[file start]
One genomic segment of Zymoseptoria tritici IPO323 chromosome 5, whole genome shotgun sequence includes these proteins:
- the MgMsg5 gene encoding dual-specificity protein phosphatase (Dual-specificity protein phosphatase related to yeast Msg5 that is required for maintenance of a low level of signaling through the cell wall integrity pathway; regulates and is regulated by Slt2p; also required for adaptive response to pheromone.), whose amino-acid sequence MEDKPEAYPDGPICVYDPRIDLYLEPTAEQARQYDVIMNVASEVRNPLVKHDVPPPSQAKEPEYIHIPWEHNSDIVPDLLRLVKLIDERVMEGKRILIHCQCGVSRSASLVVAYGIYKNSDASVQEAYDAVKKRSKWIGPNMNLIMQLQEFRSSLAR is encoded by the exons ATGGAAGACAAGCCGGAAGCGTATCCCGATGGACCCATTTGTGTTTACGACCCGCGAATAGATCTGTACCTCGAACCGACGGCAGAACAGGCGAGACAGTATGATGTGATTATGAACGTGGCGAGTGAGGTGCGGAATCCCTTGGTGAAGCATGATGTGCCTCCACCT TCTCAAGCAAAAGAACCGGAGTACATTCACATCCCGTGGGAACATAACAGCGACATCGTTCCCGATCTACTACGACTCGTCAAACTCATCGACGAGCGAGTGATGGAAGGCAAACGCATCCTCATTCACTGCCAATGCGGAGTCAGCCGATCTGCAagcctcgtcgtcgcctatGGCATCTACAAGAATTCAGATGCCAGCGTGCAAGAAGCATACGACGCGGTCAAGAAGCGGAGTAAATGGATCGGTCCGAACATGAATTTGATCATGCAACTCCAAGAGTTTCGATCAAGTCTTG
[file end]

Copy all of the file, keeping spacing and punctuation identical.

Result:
One genomic segment of Zymoseptoria tritici IPO323 chromosome 5, whole genome shotgun sequence includes these proteins:
- the MgMsg5 gene encoding dual-specificity protein phosphatase (Dual-specificity protein phosphatase related to yeast Msg5 that is required for maintenance of a low level of signaling through the cell wall integrity pathway; regulates and is regulated by Slt2p; also required for adaptive response to pheromone.), whose amino-acid sequence MEDKPEAYPDGPICVYDPRIDLYLEPTAEQARQYDVIMNVASEVRNPLVKHDVPPPSQAKEPEYIHIPWEHNSDIVPDLLRLVKLIDERVMEGKRILIHCQCGVSRSASLVVAYGIYKNSDASVQEAYDAVKKRSKWIGPNMNLIMQLQEFRSSLAR is encoded by the exons ATGGAAGACAAGCCGGAAGCGTATCCCGATGGACCCATTTGTGTTTACGACCCGCGAATAGATCTGTACCTCGAACCGACGGCAGAACAGGCGAGACAGTATGATGTGATTATGAACGTGGCGAGTGAGGTGCGGAATCCCTTGGTGAAGCATGATGTGCCTCCACCT TCTCAAGCAAAAGAACCGGAGTACATTCACATCCCGTGGGAACATAACAGCGACATCGTTCCCGATCTACTACGACTCGTCAAACTCATCGACGAGCGAGTGATGGAAGGCAAACGCATCCTCATTCACTGCCAATGCGGAGTCAGCCGATCTGCAagcctcgtcgtcgcctatGGCATCTACAAGAATTCAGATGCCAGCGTGCAAGAAGCATACGACGCGGTCAAGAAGCGGAGTAAATGGATCGGTCCGAACATGAATTTGATCATGCAACTCCAAGAGTTTCGATCAAGTCTTG